The Warriors will not have a cakewalk to the NBA Finals. They will have to go through a rigorous set of teams in the West throughout the regular season and the playoffs.
If any team is up to the task, it’s Golden State. But we’ll see how it plays out starting about 24 hours from now.
See you at tip-off.
NBA League Pass Debuts for 2017-18 Season
NBA League Pass has launched for the 2017-18 season. Basketball Insiders has the details.
The NBA and Turner Sports have launched NBA League Pass for the 2017-18 season, with several new features and pricing options available. NBA League Pass, a subscription-based service, will be available to users across 19 different platforms, from television and broadband to tablets, mobile and a plethora of connected devices.
In addition, an important note: As of Monday, NBA League Pass subscribers who have already purchased their access through a TV provider (Comcast, DirecTV, Dish, etc.) are now able to link their account to the NBA’s streaming service at no additional charge. The link to do this can be found here.
Basketball Insiders has you covered with a breakdown of all the new details immediately available. We will also be bringing you a detailed breakdown of certain important technological areas later in the week.
New or improved features of NBA League Pass include:
- Improved video quality for streaming League Pass content developed by iStreamPlanet, a high-level video streaming entity working in partnership with NBA Digital. Included among these improvements are faster delivery time for live feeds, reducing notable lag time present in previous versions. More detail on these video quality improvements will be featured in our breakdown later this week.
- A new premium package that includes continuous in-arena coverage, even during commercials. This allows fans to view team huddles, live entertainment and other venue features that make them feel closer to the experience.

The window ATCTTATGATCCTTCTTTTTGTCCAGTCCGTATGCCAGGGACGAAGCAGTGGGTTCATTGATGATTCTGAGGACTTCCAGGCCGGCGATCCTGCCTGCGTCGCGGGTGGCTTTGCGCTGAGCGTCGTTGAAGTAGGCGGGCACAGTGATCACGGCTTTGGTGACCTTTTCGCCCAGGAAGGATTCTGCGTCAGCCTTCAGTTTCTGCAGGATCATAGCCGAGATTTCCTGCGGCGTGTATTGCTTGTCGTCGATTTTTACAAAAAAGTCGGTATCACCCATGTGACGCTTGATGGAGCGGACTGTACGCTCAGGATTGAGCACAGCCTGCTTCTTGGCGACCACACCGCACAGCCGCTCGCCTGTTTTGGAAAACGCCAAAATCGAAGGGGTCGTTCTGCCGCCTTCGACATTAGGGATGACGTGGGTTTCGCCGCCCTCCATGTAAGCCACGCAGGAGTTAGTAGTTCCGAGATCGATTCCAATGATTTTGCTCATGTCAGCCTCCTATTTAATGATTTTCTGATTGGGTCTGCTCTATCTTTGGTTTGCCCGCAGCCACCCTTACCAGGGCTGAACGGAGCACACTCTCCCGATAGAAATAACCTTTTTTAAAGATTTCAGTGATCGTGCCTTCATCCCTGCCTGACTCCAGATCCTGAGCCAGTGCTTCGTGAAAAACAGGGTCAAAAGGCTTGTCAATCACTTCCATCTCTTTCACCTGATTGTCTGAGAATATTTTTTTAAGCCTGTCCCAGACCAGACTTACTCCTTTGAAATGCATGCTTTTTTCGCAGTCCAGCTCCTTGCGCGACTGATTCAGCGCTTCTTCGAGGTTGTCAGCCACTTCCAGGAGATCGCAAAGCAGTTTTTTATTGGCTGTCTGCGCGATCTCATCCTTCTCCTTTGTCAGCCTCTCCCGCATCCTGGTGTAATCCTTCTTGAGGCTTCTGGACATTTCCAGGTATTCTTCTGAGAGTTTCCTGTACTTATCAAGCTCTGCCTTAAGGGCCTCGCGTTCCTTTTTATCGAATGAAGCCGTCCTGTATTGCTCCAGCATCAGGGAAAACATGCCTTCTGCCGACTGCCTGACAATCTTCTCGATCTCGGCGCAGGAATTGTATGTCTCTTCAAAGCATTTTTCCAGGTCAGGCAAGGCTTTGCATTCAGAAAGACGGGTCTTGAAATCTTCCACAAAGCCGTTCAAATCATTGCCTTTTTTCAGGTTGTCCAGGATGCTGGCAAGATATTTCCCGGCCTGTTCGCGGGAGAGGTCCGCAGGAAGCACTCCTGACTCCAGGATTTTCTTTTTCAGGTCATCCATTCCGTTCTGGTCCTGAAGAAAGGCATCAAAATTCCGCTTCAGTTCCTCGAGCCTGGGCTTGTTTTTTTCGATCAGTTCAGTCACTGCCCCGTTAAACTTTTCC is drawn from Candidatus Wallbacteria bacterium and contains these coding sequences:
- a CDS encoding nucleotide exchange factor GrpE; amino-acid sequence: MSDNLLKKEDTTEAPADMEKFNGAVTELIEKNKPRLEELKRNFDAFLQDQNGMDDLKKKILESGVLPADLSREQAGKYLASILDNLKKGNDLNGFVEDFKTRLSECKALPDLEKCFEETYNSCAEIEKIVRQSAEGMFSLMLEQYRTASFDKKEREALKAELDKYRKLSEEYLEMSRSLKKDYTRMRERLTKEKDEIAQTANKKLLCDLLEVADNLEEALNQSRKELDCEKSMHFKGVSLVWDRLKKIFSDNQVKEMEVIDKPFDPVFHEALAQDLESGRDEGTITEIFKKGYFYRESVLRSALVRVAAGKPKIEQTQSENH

- A season-long virtual reality subscription package via NBA Digital and NextVR, available to all premium and traditional NBA League Pass subscribers (also available to international subscribers and single-game purchasers beginning in week two of the NBA season). Access will be available across Samsung Gear VR, Google Daydream and Windows Mixed Reality.
- Coverage of pre-game warmups and other in-arena events.
- Spanish-language video coverage for select games, as well as Spanish-language audio continuing for select games.
- NBA Mobile view will contain a zoomed-in, tighter shot of game action that’s optimized for mobile devices.
Pricing for NBA League Pass has not changed for traditional access, and will remain at $199.99 for the full season. New monthly-based subscriptions are now also available, both for the full package and for individual teams. Full pricing will be as follows:
- Traditional NBA League Pass (full league): $199.99
- Premium NBA League Pass: $249.99
- NBA Team Pass: $119.99
- Single Game Pass: $6.99
- Virtual Reality package: $49.99
- Premium monthly subscription: $39.99
- Traditional League Pass monthly subscription: $28.99
- NBA Team Pass monthly subscription: $17.99
As previously reported by Basketball Insiders, upgrades are also expected on the TV side of NBA League Pass, particularly through Comcast, which has had the largest share of customer issues for this product in recent years. While only a single nightly HD channel was available via Comcast XFINITY League Pass previously, sources tell Basketball Insiders that all games will be available in HD through Comcast’s Beta channel package by the end of November (or earlier).
This Beta package does have limitations, however, including users’ inability to record, pause or rewind games. The package that was available in previous season will continue to be available until (and after) the Beta package is active, and subscribers will get access to both for no additional charge.
Check back with Basketball Insiders later in the week for a full rundown of the technological improvements being made to NBA League Pass.